If your recall, the re-authorization of Forever Wild barely made it past the State Senate earlier; however, it will now be on the ballot for a statewide vote on Nov. 6, 2012.
Forever Wild needs to be reauthorized.
Consider this conclusion of new report by the Conservative government in England:
The Government has published the UK’s first National Ecosystem Assessment today, a ground breaking report which attempts to put a cash price on the environmental services provided by nature.
Services like pollination by insects, water and air purification by soils and plants, the flood alleviation provided by woods and marshes upstream of towns and cities, and even the value of living close to a green space in terms of savings to the NHS – a service the Government’s bean counters put at £300 per person per year.
That $485 per person just for living near a greenspace. The report further determined, for example, that the benefits inland wetlands bring to water quality are worth up to £1.5 billion ($2.4billion) per year to the UK; for British Agriculture, pollinators such as bees are worth £430 million ($693 million) per year.
Listen to Conservative Cabinet Member Caroline Spearmen’s argument:
The natural world is vital to our existence, providing us with essentials such as food, water and clean air – but also cultural and health benefits not always fully appreciated because we get them for free. The UK NEA is a vital step forward in our ability to understand the true value of nature and how to sustain the benefits it gives us.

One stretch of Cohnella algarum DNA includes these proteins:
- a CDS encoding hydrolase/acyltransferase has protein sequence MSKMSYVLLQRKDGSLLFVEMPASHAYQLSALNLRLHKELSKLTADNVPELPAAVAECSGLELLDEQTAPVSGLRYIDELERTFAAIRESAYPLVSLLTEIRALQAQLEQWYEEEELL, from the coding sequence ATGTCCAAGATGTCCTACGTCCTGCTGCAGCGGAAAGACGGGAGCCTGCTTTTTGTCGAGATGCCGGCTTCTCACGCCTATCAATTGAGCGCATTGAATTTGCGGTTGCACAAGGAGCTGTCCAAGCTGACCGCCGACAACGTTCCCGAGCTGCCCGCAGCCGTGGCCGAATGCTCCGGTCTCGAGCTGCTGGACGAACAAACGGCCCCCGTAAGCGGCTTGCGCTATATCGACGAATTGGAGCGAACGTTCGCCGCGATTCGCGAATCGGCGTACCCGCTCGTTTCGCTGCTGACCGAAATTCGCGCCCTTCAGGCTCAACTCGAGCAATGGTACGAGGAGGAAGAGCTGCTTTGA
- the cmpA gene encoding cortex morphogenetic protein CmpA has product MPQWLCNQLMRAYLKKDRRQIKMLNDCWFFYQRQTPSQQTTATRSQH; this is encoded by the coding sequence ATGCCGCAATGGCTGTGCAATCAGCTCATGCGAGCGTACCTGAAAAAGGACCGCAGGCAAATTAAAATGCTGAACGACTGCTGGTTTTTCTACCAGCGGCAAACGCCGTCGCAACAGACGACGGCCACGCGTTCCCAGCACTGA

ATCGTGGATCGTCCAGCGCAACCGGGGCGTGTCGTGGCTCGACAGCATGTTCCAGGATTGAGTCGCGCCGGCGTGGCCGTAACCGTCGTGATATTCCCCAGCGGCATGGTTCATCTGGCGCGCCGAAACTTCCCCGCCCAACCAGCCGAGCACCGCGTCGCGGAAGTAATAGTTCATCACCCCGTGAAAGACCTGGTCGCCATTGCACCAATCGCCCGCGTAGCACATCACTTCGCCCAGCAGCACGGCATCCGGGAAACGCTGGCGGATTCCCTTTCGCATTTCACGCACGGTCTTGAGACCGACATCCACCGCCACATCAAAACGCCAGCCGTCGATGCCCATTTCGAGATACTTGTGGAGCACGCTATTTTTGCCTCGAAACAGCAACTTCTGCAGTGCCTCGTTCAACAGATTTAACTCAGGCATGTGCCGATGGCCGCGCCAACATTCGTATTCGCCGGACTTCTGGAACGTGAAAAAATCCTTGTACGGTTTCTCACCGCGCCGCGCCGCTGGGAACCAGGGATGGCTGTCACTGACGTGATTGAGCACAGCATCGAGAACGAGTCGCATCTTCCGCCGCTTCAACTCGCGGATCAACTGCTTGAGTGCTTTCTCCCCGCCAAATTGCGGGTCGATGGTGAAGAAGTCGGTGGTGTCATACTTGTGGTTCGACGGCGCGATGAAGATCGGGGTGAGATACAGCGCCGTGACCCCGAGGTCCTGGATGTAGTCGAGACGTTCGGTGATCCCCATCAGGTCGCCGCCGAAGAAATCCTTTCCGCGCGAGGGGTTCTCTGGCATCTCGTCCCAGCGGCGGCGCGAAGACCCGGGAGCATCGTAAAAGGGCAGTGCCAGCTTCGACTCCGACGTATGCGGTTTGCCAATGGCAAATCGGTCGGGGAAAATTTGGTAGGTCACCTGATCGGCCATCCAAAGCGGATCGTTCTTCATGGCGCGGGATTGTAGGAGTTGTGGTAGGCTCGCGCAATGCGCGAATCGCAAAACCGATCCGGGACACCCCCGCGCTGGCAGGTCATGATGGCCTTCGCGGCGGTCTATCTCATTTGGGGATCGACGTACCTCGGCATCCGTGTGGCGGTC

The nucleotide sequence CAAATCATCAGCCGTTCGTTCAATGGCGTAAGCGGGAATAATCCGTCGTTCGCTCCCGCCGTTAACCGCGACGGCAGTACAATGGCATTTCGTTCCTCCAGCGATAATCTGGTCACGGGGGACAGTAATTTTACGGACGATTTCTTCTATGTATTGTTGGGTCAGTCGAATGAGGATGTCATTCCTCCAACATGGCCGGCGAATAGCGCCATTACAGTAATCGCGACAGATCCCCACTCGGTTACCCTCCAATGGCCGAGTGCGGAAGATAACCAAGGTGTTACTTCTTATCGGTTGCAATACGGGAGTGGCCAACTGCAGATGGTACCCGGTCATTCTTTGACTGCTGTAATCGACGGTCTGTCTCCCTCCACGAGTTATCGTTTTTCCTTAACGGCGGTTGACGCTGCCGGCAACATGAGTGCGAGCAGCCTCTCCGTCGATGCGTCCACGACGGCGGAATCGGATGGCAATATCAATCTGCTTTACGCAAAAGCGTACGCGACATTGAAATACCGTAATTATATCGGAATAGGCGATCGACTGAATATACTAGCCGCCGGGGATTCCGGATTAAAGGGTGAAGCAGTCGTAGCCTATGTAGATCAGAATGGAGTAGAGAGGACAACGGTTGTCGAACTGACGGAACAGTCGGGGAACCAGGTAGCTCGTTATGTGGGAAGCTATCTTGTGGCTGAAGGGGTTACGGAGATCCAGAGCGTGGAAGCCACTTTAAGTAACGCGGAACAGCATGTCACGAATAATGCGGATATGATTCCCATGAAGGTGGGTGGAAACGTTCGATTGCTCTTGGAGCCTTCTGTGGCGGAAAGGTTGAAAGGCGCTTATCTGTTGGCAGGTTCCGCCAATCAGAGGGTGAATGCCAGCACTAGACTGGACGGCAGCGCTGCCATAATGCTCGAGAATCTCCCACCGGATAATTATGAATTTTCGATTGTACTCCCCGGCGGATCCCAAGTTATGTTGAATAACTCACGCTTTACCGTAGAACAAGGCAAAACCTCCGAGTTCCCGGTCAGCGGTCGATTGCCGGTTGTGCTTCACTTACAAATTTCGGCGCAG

The economic benefits of nature are seen most clearly in food production, which depends on organisms such as soil microbes, earthworms and pollinating insects.
If their health declines – as is currently happening in the UK with bees – either farmers produce less food, or have to spend more to produce the same amount.
Either way there is an economic impact; and on average, the costs are growing over time.
She further expressed that society would pay a “terrible price” if it neglected to care for nature.
Nature belongs to us all, and we’ve all got a vested interest in protecting it. That’s why the true value of nature should be built into the decisions we make – as individuals, organisations, businesses and governments – so that we become the first generation to leave the environment in a better condition than we found it.
This is true conservatism.